Satellites could drop out of action and mobile phones seize up because Britain is not properly prepared for solar storms, it was warned.
Power lines and key infrastructure on Earth are vulnerable to huge clouds of particles spewed from the sun, travelling at millions of miles an hour through space before slamming into the planet.
With a solar storm long overdue to hit, the Royal Society for Engineering warned Britons: "Don't panic, but do prepare," said Prof Paul Cannon.
A solar storm could hit one in ten satellites which currently power popular maps on smart phones and in-car navigation systems. It would also have the capacity to wreak unique havoc on modern society, which depends heavily on electrical gadgets. In fact, any piece of equipment with a microchip would be vulnerable to potentially catastrophic malfunction.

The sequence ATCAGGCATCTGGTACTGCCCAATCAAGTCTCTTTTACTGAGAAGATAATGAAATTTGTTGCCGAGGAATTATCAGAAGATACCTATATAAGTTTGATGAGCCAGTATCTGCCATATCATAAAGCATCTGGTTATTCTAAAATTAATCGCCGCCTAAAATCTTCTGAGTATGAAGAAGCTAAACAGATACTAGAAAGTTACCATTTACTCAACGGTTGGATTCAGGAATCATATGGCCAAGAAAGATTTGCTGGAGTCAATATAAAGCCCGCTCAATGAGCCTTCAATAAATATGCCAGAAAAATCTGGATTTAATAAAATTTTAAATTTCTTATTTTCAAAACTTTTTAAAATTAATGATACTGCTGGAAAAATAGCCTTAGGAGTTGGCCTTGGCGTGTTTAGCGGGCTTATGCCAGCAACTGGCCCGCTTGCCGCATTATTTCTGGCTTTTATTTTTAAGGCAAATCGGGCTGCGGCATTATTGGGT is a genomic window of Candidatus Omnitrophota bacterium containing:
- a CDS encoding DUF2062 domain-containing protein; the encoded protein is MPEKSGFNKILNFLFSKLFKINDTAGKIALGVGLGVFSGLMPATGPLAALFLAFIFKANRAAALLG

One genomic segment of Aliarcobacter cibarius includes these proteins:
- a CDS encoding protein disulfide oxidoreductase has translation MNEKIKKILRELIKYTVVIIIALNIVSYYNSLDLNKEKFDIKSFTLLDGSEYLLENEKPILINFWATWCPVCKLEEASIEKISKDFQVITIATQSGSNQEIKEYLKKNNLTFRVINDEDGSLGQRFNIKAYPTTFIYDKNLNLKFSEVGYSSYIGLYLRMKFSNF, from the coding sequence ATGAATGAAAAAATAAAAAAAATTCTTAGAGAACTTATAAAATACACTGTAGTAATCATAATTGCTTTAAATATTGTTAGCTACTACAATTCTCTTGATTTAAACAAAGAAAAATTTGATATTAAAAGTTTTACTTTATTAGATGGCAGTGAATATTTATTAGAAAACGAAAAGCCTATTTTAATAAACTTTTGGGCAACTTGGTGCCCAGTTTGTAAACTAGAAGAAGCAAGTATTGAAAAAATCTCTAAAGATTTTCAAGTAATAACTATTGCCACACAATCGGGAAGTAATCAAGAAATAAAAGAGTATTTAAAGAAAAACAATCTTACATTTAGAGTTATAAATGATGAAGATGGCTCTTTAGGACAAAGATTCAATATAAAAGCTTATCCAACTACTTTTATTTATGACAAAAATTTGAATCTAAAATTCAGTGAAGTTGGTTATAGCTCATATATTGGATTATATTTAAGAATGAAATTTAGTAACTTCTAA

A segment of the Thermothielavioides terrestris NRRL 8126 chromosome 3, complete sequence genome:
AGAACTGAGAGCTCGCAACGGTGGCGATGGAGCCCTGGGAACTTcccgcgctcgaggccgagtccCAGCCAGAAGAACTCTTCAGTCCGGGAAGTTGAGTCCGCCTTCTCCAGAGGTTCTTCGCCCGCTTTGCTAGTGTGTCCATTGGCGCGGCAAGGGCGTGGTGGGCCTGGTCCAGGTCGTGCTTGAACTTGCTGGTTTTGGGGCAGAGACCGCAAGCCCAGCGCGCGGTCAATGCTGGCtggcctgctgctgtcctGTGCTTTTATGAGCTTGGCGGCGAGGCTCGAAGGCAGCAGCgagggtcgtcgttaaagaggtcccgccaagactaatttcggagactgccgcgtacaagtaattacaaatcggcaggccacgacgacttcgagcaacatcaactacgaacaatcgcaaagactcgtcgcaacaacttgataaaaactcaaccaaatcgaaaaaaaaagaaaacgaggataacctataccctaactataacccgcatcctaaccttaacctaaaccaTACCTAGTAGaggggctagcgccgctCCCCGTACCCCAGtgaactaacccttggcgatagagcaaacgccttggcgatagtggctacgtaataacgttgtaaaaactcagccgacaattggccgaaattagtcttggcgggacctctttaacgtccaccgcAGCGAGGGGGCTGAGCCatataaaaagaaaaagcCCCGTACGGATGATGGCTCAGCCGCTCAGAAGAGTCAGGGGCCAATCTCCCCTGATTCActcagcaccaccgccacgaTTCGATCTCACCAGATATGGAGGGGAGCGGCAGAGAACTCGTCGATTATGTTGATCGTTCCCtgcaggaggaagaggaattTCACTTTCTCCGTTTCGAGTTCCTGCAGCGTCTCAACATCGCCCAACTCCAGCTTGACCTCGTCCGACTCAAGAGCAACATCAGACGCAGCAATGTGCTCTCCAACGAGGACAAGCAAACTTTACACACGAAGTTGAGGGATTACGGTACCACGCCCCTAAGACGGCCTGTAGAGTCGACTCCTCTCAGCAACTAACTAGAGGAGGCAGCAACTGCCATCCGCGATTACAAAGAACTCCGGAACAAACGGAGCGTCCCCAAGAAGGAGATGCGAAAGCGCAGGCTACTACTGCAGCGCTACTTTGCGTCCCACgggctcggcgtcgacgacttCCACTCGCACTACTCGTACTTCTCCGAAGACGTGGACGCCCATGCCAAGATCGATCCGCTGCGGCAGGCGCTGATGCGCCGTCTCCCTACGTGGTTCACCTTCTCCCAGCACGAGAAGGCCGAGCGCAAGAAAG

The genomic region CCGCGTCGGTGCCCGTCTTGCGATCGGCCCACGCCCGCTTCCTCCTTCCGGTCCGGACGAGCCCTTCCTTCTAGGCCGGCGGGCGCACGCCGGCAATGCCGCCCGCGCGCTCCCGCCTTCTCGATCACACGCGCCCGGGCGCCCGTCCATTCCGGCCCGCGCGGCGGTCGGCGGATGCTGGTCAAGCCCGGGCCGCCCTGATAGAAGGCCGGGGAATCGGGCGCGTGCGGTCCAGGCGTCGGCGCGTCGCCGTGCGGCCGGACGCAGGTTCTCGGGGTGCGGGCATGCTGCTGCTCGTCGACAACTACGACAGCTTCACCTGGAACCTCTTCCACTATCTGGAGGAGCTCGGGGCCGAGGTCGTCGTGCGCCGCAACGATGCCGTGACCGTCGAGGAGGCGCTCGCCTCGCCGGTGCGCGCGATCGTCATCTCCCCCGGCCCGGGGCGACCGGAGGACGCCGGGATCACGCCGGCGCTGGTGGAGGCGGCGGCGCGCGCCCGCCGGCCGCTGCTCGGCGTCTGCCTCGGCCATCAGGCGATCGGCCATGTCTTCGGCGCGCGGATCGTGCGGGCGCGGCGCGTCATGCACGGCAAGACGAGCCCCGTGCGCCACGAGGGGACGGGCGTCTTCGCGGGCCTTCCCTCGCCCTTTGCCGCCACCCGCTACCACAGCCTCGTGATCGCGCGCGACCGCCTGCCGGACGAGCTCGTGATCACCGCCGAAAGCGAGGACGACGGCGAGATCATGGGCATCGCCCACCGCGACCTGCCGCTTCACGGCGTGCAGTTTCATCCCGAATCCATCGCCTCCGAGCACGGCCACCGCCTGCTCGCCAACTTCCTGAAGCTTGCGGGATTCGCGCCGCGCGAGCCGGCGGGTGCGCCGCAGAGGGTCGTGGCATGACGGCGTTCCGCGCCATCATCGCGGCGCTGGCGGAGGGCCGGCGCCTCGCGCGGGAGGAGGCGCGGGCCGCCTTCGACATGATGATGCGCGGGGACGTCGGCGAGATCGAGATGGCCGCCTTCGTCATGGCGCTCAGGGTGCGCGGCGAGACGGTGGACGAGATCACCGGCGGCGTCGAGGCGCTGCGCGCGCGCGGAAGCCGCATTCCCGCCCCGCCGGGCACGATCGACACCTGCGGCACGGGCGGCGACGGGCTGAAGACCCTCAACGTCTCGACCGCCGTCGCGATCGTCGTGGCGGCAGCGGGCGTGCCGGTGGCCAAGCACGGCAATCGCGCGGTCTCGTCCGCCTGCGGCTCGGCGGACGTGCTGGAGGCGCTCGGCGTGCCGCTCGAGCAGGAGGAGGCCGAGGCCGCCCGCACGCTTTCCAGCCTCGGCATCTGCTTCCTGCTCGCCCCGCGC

But the stat of preparedness is low, partly because no solar storm has struck during the age of electronic ubiquity in people's personal and professional lives. Drivers have been warned to keep a road map in their car in case of emergencies. The Royal Society urged government to set up a UK Space Weather Board to tackle the issue.
"A solar superstorm will happen one day and we need to be ready for it," said Prof Paul Cannon. "Since the start of the space age, we've had no true solar superstorms, consequently our understanding is pretty limited."
Solar storms, also known as coronal mass ejections, occur on average once every 150 years.
Prof Cannon added: "Our view is that solar superstorms will be a challenge for the UK to deal with, but it will certainly not be cataclysmic,"
Experts moved to quell fears that aircraft's circuits could frazzle and catch fire in mid-air, thousands of feet above ground. Keith Ryden, from the University of Surrey said: "We're not talking about aircraft dropping out of the sky."
Planet Earth has been buffeted by a full-blown solar storm since 1859. Known as the 'Carrington Event,' it caused skies around the world to light up with spectacular aurora borleias displays and saw showers of sparks pour from electricity pylons.